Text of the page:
(Numbers: 30:2-36:13) / (Haftara: Jeremiah 2:4-28, 3:4, 4:1,2) / (Pirkay Avot 2)

  1. [30:3]  “When a person makes a vow…” The Talmud tells us that vows—promising to separate oneself from things that are permitted–is the first step to refined spirituality. What do vows have to do with more refined spirituality?
  2. [35:11-34] “…cities of refuge will be for you…” If someone killed a person accidentally, he could run away to a “city of refuge”, and he would be safe there from revenge. In those days, it was rare that someone killed by accident. Why does the Torah devote so much space to the “cities of refuge”?  What principles of law and behaviour are being taught here?
  3. [Haftara: 2:19] “Your own wickedness will correct you…”  How does one’s wickedness correct him or her? Is this an effective way of learning or an inferior way of learning?
  4. [Pirkay Avot 2:1] Be as careful with a minor mitzvah as with a major one, for you do not know the rewards of the mitzvot.”  If we read this mishna in a simple way, it seems to say that one should not choose between mitzvot, but rather, do whatever mitzvah comes to hand even if there seems to be a more important mitzvah to do. That, however, cannot be true. What is this mishna coming to teach us?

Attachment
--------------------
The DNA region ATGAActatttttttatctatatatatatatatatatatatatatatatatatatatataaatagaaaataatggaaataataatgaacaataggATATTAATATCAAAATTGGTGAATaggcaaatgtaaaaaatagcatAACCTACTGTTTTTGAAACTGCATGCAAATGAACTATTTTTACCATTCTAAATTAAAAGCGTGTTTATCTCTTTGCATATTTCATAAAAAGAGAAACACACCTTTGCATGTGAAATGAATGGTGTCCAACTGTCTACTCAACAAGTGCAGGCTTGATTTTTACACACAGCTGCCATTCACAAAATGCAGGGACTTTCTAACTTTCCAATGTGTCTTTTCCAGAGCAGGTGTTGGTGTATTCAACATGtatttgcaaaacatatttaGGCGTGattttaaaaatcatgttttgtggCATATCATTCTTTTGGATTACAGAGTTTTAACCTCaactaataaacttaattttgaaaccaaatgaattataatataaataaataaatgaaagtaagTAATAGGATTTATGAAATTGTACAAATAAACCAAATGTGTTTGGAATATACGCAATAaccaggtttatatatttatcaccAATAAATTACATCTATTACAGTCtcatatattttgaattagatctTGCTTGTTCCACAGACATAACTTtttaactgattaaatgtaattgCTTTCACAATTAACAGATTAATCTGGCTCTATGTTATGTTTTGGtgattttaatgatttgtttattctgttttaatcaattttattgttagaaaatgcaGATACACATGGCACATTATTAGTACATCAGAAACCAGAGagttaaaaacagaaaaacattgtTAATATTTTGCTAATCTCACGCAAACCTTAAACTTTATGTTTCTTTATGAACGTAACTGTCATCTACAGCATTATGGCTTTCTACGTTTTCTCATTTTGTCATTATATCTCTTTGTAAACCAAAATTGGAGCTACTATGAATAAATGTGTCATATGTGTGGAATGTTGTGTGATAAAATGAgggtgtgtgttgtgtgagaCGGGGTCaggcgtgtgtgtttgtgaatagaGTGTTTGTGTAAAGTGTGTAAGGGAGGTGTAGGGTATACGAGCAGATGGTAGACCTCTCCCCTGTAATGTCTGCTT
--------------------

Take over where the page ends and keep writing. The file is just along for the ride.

5.  [2:1] “Which is the right path for man to choose for himself? Whatever is proper for the one who does (or made) it, and proper in the eyes of others.”  Rav Ovadiah of Bartinuro (16th century, Italy) understands this to mean that one should find a balance between one’s own desires and the expectations of the community. However, R. Moshe Zacuto, (1625-1697) says that one should do balance both what God expects and what the community expects. How is this mishna understood differently by each of these explanations?

Commentary

[33:1]   “These are the journeys of the children of Israel…”

The forty-two “stations” from Egypt to the land of Israel happen in the life of every person from his birth until his return to his source. Leaving Egypt represents birth, and one moves on until one comes to the land of elevated life (elevated life in this world and in the next world).

–R. Yisroel Baal Shem Tov, (1700-1760)

This study page is dedicated to the memory of Gad Eliahu ben David and Kochava–Eli Zucker